Israel leads the west in reducing “collateral damage”

By Ted Belman

International criticism of Israel was greatly diminished in 2007. Was it due to the fact that less people were “victims of Israeli aggression” or was it due to some kind of tacit agreement to allow Israel to fight Hamas to enable the peace process to proceed?

Alan Dershowitz in his current article Targeted Killing is Working started out describing the criticism as it then was and then he described how much Israel had reduced collateral damage as it is called.

    In other words for every 30 legitimate combatants killed by the Israeli air force’s campaign of targeted killings, only one civilian is killed. Even this figure may be misleading because some of the civilians are anything but innocent bystanders, while others, such as young children, surely are. Every death of a civilian is a tragedy to be avoided whenever possible, but civilian deaths are an inevitable consequence of warfare. This is especially so when terrorists deliberately hide among civilians and fire rockets from civilian areas, as Hamas and Islamic Jihad frequently do.

    No army in history has ever had a better ratio of combatants to civilians killed in a comparable setting. Israel’s ratio is far better than that of the United States, Great Britain, Russia or any other country combating terrorism. Yet this remarkable improvement has hardly been reported by the international press. Neither have human rights organizations taken appropriate note of it, especially considering the extraordinary and disproportionate criticism directed against Israel when the ratio was worse. Nor have these organizations noted that the selective employment of targeted killings in 2007, coupled with other defensive actions, have resulted in the lowest number of Israeli civilian deaths and the lowest number of Palestinian civilian deaths in recent times.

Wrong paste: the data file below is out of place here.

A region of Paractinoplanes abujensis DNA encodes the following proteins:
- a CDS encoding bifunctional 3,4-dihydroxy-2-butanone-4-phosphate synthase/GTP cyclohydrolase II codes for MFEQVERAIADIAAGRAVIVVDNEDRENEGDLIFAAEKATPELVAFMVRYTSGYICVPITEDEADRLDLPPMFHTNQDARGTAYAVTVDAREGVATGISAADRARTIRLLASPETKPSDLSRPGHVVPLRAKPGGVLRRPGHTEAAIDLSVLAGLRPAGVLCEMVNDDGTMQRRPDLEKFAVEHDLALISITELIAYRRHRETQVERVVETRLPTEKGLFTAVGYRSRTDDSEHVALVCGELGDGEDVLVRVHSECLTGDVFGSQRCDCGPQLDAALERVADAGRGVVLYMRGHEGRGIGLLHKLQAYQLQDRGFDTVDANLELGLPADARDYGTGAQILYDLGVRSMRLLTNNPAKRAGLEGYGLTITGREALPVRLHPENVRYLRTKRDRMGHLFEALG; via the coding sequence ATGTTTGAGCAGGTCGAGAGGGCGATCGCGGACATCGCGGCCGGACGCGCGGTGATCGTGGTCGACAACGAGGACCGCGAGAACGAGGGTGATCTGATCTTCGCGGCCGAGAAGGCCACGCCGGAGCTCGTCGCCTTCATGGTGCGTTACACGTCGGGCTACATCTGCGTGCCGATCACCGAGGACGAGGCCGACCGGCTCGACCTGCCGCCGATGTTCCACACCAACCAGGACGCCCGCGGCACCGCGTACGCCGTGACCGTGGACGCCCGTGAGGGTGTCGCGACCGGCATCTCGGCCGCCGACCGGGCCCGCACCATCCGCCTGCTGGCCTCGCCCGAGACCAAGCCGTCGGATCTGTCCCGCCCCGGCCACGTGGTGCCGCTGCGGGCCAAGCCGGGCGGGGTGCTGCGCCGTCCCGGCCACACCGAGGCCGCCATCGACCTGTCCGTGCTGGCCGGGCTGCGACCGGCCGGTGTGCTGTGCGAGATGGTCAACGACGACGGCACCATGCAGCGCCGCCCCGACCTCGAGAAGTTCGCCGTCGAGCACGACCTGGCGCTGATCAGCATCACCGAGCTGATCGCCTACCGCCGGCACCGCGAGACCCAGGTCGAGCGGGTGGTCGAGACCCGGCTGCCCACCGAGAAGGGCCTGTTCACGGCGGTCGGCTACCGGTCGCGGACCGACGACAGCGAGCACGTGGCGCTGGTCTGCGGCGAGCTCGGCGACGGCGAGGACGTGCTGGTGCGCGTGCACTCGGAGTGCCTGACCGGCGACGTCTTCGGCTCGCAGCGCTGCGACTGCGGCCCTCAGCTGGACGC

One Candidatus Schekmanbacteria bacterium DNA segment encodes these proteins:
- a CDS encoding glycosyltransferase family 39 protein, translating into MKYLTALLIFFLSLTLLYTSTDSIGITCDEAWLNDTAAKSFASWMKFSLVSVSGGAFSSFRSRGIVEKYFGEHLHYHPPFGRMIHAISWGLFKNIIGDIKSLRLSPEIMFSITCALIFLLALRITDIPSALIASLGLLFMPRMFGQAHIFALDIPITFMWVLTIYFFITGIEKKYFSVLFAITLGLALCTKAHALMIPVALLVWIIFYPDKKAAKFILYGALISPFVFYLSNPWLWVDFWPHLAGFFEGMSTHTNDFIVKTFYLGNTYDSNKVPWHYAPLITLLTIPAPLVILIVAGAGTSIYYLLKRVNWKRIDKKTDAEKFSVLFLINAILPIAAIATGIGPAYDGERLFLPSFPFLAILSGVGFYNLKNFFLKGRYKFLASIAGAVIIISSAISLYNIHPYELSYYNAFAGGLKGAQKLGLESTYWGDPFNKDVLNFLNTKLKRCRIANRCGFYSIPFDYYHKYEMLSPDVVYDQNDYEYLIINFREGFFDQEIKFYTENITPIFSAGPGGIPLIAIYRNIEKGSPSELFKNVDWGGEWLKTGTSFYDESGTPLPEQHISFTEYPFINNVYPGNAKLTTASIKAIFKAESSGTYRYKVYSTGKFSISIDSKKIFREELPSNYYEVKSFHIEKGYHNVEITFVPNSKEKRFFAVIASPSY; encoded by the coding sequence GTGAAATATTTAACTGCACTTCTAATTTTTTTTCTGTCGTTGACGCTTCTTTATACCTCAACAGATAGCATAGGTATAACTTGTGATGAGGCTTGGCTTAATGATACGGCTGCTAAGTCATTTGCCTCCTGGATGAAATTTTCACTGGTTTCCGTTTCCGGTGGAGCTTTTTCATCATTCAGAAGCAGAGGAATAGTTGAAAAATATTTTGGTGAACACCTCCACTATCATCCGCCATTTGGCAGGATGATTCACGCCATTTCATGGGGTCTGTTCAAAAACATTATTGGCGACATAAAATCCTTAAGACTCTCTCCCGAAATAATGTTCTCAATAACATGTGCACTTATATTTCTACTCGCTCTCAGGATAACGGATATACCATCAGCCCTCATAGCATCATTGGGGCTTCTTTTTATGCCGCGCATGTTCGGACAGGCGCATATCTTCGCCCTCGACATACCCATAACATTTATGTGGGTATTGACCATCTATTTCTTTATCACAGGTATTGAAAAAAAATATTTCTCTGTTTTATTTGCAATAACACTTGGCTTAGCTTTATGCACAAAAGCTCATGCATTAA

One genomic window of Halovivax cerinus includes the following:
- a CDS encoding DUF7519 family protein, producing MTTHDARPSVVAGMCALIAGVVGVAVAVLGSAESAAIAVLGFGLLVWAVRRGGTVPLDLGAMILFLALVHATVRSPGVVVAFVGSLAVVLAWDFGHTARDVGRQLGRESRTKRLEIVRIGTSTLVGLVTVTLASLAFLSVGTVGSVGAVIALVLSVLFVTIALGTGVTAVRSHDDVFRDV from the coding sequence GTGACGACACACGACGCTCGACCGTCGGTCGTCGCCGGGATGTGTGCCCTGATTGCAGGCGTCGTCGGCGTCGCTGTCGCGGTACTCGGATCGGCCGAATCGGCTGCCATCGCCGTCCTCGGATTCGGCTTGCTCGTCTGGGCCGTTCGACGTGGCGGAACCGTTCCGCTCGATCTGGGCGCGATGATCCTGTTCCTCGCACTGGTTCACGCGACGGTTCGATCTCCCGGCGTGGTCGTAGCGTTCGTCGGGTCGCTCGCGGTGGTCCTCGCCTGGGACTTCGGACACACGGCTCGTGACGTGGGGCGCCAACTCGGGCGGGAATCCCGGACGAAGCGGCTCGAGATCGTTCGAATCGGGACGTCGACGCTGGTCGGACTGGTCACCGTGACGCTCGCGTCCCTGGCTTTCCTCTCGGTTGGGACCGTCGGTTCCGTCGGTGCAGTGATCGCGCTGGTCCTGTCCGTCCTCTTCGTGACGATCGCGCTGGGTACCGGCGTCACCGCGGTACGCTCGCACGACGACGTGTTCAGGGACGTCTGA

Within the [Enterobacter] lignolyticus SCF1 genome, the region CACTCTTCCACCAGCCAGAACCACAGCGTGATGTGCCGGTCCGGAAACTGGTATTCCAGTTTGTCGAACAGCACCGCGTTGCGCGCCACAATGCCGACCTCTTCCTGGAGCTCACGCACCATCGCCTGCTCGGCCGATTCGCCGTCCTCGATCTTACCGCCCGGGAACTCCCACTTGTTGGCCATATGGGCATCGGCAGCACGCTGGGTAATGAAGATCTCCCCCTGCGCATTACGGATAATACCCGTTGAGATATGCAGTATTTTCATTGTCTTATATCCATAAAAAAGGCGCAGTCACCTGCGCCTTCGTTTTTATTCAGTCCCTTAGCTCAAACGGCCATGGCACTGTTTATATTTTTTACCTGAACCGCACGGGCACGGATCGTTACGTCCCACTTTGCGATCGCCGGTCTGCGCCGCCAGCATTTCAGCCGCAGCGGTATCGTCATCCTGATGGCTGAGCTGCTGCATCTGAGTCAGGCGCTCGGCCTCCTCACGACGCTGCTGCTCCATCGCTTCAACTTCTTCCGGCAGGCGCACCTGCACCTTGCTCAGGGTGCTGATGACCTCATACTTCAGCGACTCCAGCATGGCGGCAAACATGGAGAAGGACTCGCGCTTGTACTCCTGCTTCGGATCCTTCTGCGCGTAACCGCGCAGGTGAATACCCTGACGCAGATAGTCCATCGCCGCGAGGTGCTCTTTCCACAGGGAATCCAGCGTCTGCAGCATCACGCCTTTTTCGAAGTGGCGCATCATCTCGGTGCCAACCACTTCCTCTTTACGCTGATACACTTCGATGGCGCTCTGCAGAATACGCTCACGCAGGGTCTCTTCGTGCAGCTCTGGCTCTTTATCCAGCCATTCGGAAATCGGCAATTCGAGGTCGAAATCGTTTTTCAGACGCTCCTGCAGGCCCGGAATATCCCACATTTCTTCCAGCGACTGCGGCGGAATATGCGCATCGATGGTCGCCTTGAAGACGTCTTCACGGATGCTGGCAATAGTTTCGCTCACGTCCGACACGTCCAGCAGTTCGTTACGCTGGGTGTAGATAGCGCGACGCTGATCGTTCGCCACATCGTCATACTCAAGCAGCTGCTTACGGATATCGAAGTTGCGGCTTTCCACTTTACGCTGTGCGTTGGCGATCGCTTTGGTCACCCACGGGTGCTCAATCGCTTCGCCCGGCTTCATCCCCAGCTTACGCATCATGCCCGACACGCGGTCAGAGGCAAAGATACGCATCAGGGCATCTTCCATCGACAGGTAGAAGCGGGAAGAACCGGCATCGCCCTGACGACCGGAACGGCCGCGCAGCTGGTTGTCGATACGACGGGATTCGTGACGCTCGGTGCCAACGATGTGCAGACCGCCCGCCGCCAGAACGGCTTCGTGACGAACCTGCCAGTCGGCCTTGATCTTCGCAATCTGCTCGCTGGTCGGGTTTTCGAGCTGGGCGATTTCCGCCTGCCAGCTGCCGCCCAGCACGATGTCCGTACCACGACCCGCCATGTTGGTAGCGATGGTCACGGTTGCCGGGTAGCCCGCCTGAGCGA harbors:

So why isn’t the press reporting on this great accomplishment. At least targeted killings are now an accepted tool in self defense. It wasn’t always so.

January 4, 2008 | Comments »

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